The Swiss American photographer and filmmaker Rudy Burckhardt was a robust contributor to the New York art scene as a documentarian and participant, from 1935 until the end of the century. Burckhardt witnessed and photographed the birth and rise of such groups as the Abstract Expressionists and the New York School. In his own work Burckhardt captured quotidian moments of the city, its people, the demolition & construction of its changing neighborhoods. He brings an acute eye to his random yet formal & playful compositions. Amidst the quantities of photographs Rudy shot, several of them are some of the most iconic of New York City, such as the Flatiron Building, The Brooklyn Waterfront, Queens and the water towers of Chelsea rooftops.
In 1914 Rudolph Burckhardt was born in Basel to the notable Swiss family, which included the historian Jacob Burckhardt. He was, from an early age, encouraged to study medicine. However with the discovery of photography and a new friendship with the writer and poet Edwin Denby, Burckhardt’s life changed course. He immigrated to New York City in 1935. For the remainder of the 1930s and 1940s he traveled, photographed and filmed much of the American South, the Caribbean and Europe. Over the years Rudy fostered friendships with many key figures of the New York art scene such as Willem de Kooning, Alex Katz, Jane Freilicher, Red Grooms and Jackson Pollock. Rudy collaborated with many artists on his various films such as Red Grooms, Mimi Gross, Larry Rivers, Yvonne Jacquette, John Ashbery, Jane Freilicher, and Edwin Denby. In the 1950’s and 1960’s he frequently photographed artists such as DeKooning, Pollock, Joan Mitchel and Mark Rothko for Artnews, as well as for many institutions and the legendary Leo Castelli Gallery. Later in life he married the painter Yvonne Jacquette. Amongst their collaborations, is their son, the contemporary artist Tom Burckhardt.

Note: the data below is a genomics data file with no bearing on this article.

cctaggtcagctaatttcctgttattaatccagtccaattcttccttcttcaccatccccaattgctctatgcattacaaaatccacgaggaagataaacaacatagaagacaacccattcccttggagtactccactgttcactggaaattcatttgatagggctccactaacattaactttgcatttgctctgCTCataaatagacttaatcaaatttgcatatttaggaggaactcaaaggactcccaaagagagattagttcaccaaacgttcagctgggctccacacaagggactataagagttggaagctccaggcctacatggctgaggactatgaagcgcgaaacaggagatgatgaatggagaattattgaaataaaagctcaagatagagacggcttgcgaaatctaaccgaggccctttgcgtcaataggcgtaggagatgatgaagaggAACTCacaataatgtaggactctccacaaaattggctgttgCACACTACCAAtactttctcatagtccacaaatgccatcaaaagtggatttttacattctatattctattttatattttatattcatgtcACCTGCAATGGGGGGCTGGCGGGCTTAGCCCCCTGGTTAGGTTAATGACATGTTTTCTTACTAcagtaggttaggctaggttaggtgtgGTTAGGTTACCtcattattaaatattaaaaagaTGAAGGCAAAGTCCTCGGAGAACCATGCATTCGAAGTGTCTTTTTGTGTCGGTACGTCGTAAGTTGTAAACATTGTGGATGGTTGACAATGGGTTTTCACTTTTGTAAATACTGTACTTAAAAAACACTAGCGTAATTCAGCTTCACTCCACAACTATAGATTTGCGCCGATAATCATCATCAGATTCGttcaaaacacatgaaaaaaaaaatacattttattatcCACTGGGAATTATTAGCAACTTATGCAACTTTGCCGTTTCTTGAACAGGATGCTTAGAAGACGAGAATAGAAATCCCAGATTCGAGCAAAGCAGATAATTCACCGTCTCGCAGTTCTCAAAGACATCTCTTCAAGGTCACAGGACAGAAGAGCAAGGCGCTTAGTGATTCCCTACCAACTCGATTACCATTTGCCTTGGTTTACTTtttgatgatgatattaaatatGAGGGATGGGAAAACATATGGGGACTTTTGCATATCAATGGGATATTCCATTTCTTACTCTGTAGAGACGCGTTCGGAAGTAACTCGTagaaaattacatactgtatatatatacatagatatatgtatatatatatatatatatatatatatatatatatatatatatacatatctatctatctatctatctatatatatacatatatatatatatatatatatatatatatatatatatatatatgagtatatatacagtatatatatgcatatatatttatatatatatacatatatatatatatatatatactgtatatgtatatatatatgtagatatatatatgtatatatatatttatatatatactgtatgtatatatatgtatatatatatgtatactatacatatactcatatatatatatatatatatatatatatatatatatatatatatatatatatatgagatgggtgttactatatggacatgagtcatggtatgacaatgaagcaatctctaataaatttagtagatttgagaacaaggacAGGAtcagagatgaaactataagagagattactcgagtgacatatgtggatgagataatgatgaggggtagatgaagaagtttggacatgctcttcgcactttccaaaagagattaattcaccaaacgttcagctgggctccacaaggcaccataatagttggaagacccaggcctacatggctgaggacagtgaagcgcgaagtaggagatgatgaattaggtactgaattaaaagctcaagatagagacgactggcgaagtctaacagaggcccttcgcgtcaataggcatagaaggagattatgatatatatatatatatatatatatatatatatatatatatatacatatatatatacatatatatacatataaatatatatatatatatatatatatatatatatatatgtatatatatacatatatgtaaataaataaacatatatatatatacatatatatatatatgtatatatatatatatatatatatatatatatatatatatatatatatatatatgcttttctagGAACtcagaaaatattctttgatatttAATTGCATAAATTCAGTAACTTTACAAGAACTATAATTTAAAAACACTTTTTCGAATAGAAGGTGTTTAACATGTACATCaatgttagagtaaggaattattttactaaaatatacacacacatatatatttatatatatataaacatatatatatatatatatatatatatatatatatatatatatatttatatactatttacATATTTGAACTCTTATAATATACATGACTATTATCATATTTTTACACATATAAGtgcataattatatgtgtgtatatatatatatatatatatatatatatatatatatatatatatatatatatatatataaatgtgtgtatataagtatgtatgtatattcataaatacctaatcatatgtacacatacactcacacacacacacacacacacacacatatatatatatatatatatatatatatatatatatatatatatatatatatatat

The work of Rudy Burckhardt has been extensively exhibited in galleries and museums both nationally and internationally in such institutions as The Metropolitan Museum of Art, The Museum of Modern Art, Museum der Moderne, Salzburg, Austria, Fotostiftung Schweitz, Winterthur, Switzerland and the Kunstmuseum, Basel, Switzerland. Many of his works are now in these permanent collections. Given the breadth of Rudy’s documentation of New York City and its artists, Burckhardt’s photographs have been reproduced hundreds of times for commercial and academic purposes.